Murphy said when he was finally able to meet the Serignes in person, he was amazed that they focused on how lucky they were to be alive — not on what they lost.
“They were people with a lot to say, and nothing bad to say,” Murphy said.
For the most part, homes remained boarded up and retail was completely shut down, leaving people no way to get supplies, he said.
“What struck me was it’s an area that was just as nice, if not nicer, than the area I live in,” Murphy said. “It was a nice suburban area, but it was pretty much unrecognizable. It was almost like a war zone.”
The devastation to the city was unfathomable, said Glenda Nothnagle of Pittsford, who toured St. Bernard Parish in May and October of 2006. She was visiting her daughter, whose home was spared but whose job was wiped out by the storm.
“It was very, very depressing when I went there in May,” Nothnagle said. “They had not removed any of the automobiles that had been abandoned and had rusted. I saw where caskets had washed up into people’s yards.”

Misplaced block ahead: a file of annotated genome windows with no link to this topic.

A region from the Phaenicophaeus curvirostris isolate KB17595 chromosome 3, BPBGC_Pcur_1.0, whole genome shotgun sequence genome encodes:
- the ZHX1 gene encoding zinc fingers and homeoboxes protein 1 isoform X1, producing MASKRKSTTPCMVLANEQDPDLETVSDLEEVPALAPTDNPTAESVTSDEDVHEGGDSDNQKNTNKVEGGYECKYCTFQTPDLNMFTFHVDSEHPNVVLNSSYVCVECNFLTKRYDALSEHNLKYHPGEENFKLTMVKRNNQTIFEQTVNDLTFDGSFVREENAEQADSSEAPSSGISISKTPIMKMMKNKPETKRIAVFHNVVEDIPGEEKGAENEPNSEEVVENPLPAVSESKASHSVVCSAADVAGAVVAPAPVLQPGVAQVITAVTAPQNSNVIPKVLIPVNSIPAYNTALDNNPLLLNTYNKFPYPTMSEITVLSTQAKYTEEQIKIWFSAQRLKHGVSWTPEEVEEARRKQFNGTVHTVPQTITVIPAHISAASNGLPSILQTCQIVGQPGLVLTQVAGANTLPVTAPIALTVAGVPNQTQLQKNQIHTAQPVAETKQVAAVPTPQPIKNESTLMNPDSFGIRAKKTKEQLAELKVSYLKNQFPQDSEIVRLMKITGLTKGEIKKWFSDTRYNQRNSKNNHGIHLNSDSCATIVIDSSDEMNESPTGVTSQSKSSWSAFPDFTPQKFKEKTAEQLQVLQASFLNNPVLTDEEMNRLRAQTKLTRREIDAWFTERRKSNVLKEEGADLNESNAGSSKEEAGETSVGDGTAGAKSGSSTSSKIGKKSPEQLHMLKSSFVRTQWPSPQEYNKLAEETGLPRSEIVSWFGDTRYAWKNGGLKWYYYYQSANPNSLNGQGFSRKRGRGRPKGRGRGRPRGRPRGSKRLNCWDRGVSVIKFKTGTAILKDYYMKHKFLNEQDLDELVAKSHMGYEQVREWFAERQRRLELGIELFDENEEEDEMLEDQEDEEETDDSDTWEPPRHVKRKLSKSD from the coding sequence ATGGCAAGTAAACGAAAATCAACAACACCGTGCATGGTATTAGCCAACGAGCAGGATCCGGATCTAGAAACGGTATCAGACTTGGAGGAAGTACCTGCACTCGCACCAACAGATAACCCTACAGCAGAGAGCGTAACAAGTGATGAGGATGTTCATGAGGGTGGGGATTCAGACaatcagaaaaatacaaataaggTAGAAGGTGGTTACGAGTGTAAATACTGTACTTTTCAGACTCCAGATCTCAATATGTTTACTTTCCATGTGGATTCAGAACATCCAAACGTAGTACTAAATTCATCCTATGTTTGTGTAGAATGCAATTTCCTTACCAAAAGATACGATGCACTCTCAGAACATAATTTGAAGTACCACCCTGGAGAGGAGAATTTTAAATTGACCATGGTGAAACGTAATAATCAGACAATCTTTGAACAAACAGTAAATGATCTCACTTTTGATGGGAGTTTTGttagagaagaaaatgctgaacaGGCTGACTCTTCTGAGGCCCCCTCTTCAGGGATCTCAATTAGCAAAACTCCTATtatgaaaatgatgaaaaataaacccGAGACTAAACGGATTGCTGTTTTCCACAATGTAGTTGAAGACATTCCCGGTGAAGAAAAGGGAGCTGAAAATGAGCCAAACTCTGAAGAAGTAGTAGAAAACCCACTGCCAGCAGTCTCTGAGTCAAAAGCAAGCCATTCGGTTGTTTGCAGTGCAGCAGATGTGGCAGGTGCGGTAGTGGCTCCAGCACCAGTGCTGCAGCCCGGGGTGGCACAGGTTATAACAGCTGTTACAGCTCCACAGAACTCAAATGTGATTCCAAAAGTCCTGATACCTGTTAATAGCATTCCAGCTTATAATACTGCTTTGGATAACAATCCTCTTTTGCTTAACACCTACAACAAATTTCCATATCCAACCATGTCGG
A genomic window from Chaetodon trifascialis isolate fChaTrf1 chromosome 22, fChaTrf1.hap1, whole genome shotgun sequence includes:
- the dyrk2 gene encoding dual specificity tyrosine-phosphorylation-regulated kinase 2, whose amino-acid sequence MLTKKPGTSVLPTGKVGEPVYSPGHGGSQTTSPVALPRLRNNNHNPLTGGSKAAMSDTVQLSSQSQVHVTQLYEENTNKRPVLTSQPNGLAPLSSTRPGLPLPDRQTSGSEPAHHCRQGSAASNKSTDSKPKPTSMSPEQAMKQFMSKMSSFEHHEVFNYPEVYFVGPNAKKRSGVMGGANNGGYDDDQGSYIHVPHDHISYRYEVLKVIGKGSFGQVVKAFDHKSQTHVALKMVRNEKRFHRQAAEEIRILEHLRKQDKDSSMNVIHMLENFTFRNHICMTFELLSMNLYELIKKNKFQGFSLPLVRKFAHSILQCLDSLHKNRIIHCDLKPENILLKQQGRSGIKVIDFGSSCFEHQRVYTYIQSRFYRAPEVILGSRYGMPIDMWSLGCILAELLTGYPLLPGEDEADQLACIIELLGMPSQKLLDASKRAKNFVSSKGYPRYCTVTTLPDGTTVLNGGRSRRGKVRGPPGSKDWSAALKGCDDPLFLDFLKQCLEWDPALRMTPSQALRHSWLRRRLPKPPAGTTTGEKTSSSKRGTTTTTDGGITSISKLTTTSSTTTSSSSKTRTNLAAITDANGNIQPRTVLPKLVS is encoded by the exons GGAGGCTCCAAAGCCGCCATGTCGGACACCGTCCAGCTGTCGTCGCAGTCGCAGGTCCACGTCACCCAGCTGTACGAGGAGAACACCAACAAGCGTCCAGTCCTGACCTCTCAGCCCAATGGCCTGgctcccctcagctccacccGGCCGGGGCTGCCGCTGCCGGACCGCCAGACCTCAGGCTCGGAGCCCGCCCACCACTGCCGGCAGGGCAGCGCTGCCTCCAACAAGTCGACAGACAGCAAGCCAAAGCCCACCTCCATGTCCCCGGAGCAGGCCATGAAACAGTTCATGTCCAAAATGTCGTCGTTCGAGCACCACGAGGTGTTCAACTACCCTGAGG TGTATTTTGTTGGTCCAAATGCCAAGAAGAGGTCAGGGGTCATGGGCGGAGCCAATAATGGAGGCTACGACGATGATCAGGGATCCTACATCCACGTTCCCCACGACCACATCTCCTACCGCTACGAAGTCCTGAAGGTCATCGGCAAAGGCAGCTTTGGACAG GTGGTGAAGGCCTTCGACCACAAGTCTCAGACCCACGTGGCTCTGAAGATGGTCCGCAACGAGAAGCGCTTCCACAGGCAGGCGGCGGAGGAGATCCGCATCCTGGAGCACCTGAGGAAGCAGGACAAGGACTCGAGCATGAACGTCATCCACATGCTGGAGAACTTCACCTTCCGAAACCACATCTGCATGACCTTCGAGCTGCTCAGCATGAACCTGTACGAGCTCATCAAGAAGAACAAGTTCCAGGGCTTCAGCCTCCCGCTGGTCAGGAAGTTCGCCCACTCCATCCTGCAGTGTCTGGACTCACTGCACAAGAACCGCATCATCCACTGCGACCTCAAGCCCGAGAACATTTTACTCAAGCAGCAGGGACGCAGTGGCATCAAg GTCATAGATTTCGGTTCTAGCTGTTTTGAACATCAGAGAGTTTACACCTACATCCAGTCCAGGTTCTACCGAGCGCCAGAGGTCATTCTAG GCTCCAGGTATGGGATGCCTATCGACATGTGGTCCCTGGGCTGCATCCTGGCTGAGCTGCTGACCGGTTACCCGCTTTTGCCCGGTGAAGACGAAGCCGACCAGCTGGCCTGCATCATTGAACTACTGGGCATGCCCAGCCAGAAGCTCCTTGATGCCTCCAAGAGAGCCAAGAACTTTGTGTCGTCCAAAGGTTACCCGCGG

Nothnagle said during her trips she met her adopted family, Robert and Susan Showalter, whom she photographed toasting with champagne flutes of mud in front of a bare Christmas tree. In spite of the barren landscape that surrounds them, they are smiling.
“They have a mentality of ‘I’m going to make it,’” Nothnagle said. “They are very tough people, very proud people, and I think they have a very strong faith.”
Faith was one of the most precious things New Orleans residents hung on to in the aftermath of the storm, Father Digal said, in part because of the efforts of Diocese of Rochester parishioners.